Apply the Old-Fashioned Way: Try the Telephone 

You can always also apply over the phone or in person. Consumers can call the toll-free call center at the Health Insurance Marketplace at 1-800-318-2596. This line is open 24 hours a day, 7 days a week. TTY (hearing impaired) users can call 1-855-889-4325. President Obama said during the Rose Garden event that more staff have been added to the call centers, hopefully reducing the wait and hassle. “You can get your questions answered by real people, 24 hours a day, in 150 different languages," Obama said. "Wait times have averaged less than one minute so far on the call centers. You can talk to somebody directly and they can walk you through the application process.” Consumers should expect the process to take about 25 minutes for individuals and about 45 minutes for families applying for coverage.

Consumers can also apply in person with the help of local navigators: individuals and organizations who have been specially trained and certified to help people sign up for healthcare coverage. Navigators (who are also known as application assisters and certified application counselors) exist nationwide, and are required to be unbiased and provide free services to consumers.

Individuals can also get help via community health centers, hospitals and insurance agents/brokers. Search for information about navigators and health centers in your area by visiting Localhelp.healthcare.gov to find out where to get help and apply for healthcare coverage in person. Enter your city and state or zip code and click “Find Help” to display a list of options in your area, including organization name, address, phone number, office hours, website, email address and areas in which you can receive assistance. New organizations are added frequently, so check back regularly if you still need help applying for healthcare coverage.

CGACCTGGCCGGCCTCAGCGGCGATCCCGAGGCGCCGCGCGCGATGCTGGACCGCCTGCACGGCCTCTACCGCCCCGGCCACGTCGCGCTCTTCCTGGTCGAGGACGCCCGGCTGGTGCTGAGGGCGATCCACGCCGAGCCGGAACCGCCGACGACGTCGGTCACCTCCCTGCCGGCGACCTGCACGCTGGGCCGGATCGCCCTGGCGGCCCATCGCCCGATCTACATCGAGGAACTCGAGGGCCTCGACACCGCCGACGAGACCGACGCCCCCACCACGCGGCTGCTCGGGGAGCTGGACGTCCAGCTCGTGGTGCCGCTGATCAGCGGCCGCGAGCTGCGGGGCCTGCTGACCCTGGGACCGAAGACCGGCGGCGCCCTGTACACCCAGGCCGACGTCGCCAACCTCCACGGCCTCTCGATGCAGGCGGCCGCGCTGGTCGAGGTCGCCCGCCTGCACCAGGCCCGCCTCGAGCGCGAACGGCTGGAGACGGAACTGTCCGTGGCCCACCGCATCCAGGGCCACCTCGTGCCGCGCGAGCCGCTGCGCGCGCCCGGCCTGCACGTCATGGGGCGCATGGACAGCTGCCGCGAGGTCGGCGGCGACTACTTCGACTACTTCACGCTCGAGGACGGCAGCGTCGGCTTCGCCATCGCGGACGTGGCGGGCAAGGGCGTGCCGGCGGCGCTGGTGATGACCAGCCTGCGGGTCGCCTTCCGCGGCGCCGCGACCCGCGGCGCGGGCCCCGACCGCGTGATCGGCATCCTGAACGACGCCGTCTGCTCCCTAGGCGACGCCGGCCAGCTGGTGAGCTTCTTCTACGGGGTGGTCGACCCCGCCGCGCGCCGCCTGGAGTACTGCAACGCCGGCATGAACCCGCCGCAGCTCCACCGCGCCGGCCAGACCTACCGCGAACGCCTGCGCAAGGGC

Keep in mind, you are not required to get health insurance through the Marketplace. You can still shop for coverage through insurance agents, brokers, and directly through insurance providers. If you have an existing plan that you are happy with, your insurance provider may automatically shift you to the plan that most closely resembles your existing plan, but that meets the requirements of the Affordable Care Act. If you do not like the new plan, you should have until a specified date (Dec. 15, 2013 for coverage that starts Jan. 1) to shop for alternative coverage.

Note: Most people will qualify for new federal subsidies that can help lower health insurance costs, including Cost-Sharing Reductions, which help lower out-of-pocket costs such as deductibles, co-payments and coinsurance; and Advanced Premium Tax Credits, which reduce the amount you pay each month for your insurance premium. In order to take advantage of either subsidy, you must purchase a plan through the Health Insurance Marketplace.

The Bottom Line

Although the HealthCare.gov website has had what could safely be called a less-than-successful launch, it is important to remember that consumers can try certain tactics to improve their online experience, and there are other routes to apply for and purchase healthcare coverage for the New Year, including over the phone and in person.